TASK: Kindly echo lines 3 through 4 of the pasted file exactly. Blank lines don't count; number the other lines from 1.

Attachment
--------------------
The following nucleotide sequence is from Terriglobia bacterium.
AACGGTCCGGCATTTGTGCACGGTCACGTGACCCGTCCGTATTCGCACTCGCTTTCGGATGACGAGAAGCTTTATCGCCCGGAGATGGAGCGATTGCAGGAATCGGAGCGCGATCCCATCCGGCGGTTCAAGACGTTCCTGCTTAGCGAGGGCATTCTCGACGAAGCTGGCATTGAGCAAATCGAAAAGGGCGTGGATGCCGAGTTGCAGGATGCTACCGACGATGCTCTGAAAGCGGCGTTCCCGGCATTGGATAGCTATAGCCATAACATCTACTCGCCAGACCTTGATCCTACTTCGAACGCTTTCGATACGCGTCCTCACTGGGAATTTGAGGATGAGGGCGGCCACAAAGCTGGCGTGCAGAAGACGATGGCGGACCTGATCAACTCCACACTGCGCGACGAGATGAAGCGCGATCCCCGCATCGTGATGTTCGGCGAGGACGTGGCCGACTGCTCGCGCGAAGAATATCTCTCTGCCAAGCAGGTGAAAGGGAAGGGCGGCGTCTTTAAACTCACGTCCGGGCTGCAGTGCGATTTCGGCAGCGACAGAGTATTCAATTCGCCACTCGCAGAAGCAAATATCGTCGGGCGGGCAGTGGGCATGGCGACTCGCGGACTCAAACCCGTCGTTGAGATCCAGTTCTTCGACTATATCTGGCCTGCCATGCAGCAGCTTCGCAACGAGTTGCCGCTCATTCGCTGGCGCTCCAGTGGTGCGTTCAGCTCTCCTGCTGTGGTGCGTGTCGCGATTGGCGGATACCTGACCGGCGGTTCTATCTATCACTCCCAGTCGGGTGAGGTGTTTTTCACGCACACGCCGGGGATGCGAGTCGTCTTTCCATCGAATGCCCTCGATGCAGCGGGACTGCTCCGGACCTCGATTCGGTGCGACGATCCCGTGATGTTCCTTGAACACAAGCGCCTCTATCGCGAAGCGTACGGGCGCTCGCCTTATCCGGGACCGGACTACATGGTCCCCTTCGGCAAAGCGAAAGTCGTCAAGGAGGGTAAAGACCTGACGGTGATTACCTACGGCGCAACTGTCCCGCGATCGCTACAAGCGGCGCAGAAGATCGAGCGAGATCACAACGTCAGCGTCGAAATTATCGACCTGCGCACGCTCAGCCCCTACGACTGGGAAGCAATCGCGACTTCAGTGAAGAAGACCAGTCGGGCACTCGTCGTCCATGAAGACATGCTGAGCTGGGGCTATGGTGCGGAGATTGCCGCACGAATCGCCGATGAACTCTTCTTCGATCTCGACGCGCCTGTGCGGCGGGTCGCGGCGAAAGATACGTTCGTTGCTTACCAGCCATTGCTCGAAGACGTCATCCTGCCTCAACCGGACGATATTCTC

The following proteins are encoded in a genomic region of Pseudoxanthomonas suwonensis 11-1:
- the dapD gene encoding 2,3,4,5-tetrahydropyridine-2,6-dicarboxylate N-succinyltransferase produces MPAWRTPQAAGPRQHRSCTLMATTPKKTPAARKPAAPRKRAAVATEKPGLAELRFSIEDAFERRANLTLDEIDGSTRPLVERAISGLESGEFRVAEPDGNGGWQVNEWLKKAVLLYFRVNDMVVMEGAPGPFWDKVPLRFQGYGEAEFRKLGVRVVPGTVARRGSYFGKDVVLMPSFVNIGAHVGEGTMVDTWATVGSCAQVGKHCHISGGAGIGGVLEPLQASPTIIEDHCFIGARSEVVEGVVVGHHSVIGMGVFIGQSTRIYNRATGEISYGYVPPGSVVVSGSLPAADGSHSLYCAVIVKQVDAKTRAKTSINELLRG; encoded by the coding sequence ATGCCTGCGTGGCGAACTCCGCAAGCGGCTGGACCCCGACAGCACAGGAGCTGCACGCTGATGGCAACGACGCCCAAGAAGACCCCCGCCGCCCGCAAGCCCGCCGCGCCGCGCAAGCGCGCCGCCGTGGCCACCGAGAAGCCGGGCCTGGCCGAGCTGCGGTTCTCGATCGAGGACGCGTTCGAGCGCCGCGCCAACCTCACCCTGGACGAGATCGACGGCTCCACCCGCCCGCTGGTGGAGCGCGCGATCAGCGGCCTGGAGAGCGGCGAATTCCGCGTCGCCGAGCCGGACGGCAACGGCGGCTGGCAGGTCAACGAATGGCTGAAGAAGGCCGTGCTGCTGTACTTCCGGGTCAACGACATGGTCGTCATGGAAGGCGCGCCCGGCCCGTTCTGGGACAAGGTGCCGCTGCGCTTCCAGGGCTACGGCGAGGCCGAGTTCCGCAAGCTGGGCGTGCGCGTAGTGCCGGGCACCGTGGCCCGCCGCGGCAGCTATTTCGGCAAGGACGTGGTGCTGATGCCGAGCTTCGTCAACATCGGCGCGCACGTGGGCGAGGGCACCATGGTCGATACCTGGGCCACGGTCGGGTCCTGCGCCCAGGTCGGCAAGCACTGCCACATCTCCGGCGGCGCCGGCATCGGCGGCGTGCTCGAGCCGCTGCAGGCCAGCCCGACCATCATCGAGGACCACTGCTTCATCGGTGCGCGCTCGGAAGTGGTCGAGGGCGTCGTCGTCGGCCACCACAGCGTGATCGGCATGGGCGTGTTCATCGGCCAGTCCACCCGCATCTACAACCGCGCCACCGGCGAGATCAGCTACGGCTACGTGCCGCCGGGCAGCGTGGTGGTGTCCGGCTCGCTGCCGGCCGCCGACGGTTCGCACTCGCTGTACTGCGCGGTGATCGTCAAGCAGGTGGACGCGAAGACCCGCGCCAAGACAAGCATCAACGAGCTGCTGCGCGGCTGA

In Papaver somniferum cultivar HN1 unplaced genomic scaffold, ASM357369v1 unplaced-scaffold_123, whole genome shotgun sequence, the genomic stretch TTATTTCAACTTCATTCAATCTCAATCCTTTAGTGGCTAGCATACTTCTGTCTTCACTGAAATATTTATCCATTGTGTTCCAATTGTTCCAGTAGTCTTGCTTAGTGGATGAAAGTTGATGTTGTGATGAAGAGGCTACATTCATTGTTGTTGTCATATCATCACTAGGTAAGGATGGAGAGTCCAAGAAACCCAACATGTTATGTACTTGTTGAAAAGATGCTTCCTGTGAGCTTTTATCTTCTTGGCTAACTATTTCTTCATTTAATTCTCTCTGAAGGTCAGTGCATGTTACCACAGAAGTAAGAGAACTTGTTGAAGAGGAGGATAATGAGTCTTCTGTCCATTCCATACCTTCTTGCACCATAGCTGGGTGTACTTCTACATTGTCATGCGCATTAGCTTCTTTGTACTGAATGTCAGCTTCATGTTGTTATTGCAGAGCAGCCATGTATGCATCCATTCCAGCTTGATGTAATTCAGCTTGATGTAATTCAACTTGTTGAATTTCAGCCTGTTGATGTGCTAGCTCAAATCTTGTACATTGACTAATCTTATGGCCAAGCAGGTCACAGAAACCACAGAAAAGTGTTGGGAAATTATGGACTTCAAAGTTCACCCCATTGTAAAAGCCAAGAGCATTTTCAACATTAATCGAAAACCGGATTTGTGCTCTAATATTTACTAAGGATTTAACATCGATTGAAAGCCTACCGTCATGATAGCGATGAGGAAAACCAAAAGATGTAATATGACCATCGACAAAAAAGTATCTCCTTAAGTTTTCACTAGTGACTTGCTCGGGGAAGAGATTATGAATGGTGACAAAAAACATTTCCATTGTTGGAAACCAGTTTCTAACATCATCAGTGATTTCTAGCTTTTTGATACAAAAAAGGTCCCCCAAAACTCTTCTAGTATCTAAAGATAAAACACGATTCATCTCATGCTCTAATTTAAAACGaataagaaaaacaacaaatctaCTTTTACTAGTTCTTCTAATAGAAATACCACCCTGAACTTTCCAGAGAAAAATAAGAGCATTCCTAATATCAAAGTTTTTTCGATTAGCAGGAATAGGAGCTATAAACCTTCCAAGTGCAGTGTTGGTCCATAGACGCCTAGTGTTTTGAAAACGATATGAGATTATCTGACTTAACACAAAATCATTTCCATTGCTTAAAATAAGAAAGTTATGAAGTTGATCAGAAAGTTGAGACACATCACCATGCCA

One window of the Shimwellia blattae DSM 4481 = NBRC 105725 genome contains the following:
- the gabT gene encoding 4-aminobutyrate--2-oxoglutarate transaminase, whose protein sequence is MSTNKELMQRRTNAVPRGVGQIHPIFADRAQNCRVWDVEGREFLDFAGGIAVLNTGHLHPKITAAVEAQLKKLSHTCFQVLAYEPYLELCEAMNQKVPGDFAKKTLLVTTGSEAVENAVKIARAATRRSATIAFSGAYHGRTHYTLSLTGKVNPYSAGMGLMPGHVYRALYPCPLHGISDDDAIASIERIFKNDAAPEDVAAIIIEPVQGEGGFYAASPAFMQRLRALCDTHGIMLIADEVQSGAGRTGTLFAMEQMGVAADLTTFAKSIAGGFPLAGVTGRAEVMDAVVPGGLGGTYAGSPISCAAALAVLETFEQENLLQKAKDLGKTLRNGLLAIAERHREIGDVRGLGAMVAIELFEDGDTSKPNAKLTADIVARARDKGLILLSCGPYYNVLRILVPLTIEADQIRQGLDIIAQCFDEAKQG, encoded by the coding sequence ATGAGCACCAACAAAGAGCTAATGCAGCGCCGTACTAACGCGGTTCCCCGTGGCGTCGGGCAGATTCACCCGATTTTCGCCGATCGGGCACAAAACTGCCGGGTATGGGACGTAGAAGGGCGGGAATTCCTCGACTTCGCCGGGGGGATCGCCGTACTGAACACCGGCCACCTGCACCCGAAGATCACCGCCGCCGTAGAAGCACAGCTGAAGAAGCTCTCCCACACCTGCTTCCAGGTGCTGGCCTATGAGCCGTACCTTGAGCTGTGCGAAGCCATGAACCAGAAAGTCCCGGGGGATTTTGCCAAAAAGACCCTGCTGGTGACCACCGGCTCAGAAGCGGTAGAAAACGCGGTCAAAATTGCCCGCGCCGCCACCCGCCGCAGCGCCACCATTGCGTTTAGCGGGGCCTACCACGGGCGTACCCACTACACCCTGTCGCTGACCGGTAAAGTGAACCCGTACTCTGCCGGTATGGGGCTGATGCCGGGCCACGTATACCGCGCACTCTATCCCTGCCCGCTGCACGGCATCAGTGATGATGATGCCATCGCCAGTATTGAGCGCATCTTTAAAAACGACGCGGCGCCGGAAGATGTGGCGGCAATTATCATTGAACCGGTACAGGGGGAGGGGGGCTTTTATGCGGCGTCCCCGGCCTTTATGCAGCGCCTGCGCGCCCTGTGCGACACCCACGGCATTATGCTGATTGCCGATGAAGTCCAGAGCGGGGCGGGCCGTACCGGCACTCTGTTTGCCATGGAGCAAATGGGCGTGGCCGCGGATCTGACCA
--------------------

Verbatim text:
The following proteins are encoded in a genomic region of Pseudoxanthomonas suwonensis 11-1:
- the dapD gene encoding 2,3,4,5-tetrahydropyridine-2,6-dicarboxylate N-succinyltransferase produces MPAWRTPQAAGPRQHRSCTLMATTPKKTPAARKPAAPRKRAAVATEKPGLAELRFSIEDAFERRANLTLDEIDGSTRPLVERAISGLESGEFRVAEPDGNGGWQVNEWLKKAVLLYFRVNDMVVMEGAPGPFWDKVPLRFQGYGEAEFRKLGVRVVPGTVARRGSYFGKDVVLMPSFVNIGAHVGEGTMVDTWATVGSCAQVGKHCHISGGAGIGGVLEPLQASPTIIEDHCFIGARSEVVEGVVVGHHSVIGMGVFIGQSTRIYNRATGEISYGYVPPGSVVVSGSLPAADGSHSLYCAVIVKQVDAKTRAKTSINELLRG; encoded by the coding sequence ATGCCTGCGTGGCGAACTCCGCAAGCGGCTGGACCCCGACAGCACAGGAGCTGCACGCTGATGGCAACGACGCCCAAGAAGACCCCCGCCGCCCGCAAGCCCGCCGCGCCGCGCAAGCGCGCCGCCGTGGCCACCGAGAAGCCGGGCCTGGCCGAGCTGCGGTTCTCGATCGAGGACGCGTTCGAGCGCCGCGCCAACCTCACCCTGGACGAGATCGACGGCTCCACCCGCCCGCTGGTGGAGCGCGCGATCAGCGGCCTGGAGAGCGGCGAATTCCGCGTCGCCGAGCCGGACGGCAACGGCGGCTGGCAGGTCAACGAATGGCTGAAGAAGGCCGTGCTGCTGTACTTCCGGGTCAACGACATGGTCGTCATGGAAGGCGCGCCCGGCCCGTTCTGGGACAAGGTGCCGCTGCGCTTCCAGGGCTACGGCGAGGCCGAGTTCCGCAAGCTGGGCGTGCGCGTAGTGCCGGGCACCGTGGCCCGCCGCGGCAGCTATTTCGGCAAGGACGTGGTGCTGATGCCGAGCTTCGTCAACATCGGCGCGCACGTGGGCGAGGGCACCATGGTCGATACCTGGGCCACGGTCGGGTCCTGCGCCCAGGTCGGCAAGCACTGCCACATCTCCGGCGGCGCCGGCATCGGCGGCGTGCTCGAGCCGCTGCAGGCCAGCCCGACCATCATCGAGGACCACTGCTTCATCGGTGCGCGCTCGGAAGTGGTCGAGGGCGTCGTCGTCGGCCACCACAGCGTGATCGGCATGGGCGTGTTCATCGGCCAGTCCACCCGCATCTACAACCGCGCCACCGGCGAGATCAGCTACGGCTACGTGCCGCCGGGCAGCGTGGTGGTGTCCGGCTCGCTGCCGGCCGCCGACGGTTCGCACTCGCTGTACTGCGCGGTGATCGTCAAGCAGGTGGACGCGAAGACCCGCGCCAAGACAAGCATCAACGAGCTGCTGCGCGGCTGA